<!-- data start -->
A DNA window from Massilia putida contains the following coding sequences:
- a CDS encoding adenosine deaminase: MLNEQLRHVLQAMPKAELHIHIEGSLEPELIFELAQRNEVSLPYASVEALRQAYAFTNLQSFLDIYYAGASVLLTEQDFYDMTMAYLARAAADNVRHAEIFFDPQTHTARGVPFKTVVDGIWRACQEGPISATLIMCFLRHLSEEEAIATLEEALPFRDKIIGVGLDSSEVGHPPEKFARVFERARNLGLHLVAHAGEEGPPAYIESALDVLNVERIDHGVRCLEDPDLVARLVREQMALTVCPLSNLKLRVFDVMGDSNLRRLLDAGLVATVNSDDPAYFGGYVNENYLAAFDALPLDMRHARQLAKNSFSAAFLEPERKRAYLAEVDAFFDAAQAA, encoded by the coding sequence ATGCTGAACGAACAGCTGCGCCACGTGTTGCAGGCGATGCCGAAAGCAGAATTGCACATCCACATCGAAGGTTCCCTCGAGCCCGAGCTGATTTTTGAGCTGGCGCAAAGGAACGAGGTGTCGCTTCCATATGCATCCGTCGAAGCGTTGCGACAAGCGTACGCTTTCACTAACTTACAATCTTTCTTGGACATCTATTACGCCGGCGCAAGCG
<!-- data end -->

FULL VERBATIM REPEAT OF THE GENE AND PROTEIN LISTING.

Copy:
A DNA window from Massilia putida contains the following coding sequences:
- a CDS encoding adenosine deaminase: MLNEQLRHVLQAMPKAELHIHIEGSLEPELIFELAQRNEVSLPYASVEALRQAYAFTNLQSFLDIYYAGASVLLTEQDFYDMTMAYLARAAADNVRHAEIFFDPQTHTARGVPFKTVVDGIWRACQEGPISATLIMCFLRHLSEEEAIATLEEALPFRDKIIGVGLDSSEVGHPPEKFARVFERARNLGLHLVAHAGEEGPPAYIESALDVLNVERIDHGVRCLEDPDLVARLVREQMALTVCPLSNLKLRVFDVMGDSNLRRLLDAGLVATVNSDDPAYFGGYVNENYLAAFDALPLDMRHARQLAKNSFSAAFLEPERKRAYLAEVDAFFDAAQAA, encoded by the coding sequence ATGCTGAACGAACAGCTGCGCCACGTGTTGCAGGCGATGCCGAAAGCAGAATTGCACATCCACATCGAAGGTTCCCTCGAGCCCGAGCTGATTTTTGAGCTGGCGCAAAGGAACGAGGTGTCGCTTCCATATGCATCCGTCGAAGCGTTGCGACAAGCGTACGCTTTCACTAACTTACAATCTTTCTTGGACATCTATTACGCCGGCGCAAGCG